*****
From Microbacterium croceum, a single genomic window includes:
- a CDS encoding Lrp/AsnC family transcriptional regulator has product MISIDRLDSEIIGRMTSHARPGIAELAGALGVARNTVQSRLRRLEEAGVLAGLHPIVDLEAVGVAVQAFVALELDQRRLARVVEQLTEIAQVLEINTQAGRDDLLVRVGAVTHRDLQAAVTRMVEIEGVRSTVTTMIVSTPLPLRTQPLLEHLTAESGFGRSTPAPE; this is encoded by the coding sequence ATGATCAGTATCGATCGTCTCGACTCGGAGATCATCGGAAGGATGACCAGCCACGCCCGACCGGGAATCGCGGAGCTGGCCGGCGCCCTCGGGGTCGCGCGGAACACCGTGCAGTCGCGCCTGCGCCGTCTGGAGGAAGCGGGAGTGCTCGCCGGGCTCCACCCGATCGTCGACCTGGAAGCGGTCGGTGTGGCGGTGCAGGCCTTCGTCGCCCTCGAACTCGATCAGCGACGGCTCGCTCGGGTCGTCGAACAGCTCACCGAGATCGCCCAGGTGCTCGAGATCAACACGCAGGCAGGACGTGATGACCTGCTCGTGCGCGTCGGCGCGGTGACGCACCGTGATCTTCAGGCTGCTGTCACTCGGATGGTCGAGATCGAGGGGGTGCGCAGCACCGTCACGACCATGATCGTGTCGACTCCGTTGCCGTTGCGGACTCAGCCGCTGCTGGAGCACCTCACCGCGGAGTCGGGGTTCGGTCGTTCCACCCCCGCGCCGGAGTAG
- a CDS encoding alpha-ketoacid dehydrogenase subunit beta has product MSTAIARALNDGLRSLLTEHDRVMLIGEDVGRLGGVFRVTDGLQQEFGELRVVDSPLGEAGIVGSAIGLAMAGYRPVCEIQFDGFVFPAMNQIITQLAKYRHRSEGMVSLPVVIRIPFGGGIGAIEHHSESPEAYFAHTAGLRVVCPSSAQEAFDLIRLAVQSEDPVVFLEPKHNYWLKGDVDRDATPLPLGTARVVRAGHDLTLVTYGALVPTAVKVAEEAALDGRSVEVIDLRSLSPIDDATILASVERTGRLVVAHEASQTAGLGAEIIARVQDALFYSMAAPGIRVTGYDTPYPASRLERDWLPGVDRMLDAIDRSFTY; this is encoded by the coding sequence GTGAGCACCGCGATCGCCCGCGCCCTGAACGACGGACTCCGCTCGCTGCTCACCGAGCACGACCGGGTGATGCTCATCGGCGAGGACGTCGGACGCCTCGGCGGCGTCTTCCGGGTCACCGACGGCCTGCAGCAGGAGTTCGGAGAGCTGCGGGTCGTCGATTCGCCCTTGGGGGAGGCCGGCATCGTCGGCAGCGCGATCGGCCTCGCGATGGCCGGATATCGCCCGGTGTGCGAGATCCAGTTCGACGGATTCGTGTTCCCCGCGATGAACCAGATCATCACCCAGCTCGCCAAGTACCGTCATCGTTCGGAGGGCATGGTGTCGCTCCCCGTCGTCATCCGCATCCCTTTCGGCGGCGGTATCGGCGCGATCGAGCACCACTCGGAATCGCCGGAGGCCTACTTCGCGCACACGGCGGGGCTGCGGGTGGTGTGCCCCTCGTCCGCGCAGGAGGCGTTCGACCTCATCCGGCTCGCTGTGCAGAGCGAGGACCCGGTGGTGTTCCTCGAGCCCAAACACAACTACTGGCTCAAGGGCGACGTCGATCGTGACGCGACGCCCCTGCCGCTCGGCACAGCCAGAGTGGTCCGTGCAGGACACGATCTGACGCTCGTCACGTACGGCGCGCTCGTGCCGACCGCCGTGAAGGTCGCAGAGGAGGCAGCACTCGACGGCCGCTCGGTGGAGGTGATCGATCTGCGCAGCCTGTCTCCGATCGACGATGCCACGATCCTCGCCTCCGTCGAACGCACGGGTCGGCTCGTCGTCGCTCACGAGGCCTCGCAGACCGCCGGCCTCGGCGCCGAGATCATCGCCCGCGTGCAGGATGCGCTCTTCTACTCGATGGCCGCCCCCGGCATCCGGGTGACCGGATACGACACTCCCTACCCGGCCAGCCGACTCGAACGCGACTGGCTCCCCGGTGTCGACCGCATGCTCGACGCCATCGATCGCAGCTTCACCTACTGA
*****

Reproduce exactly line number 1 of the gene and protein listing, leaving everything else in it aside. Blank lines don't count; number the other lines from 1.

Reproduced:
From Microbacterium croceum, a single genomic window includes: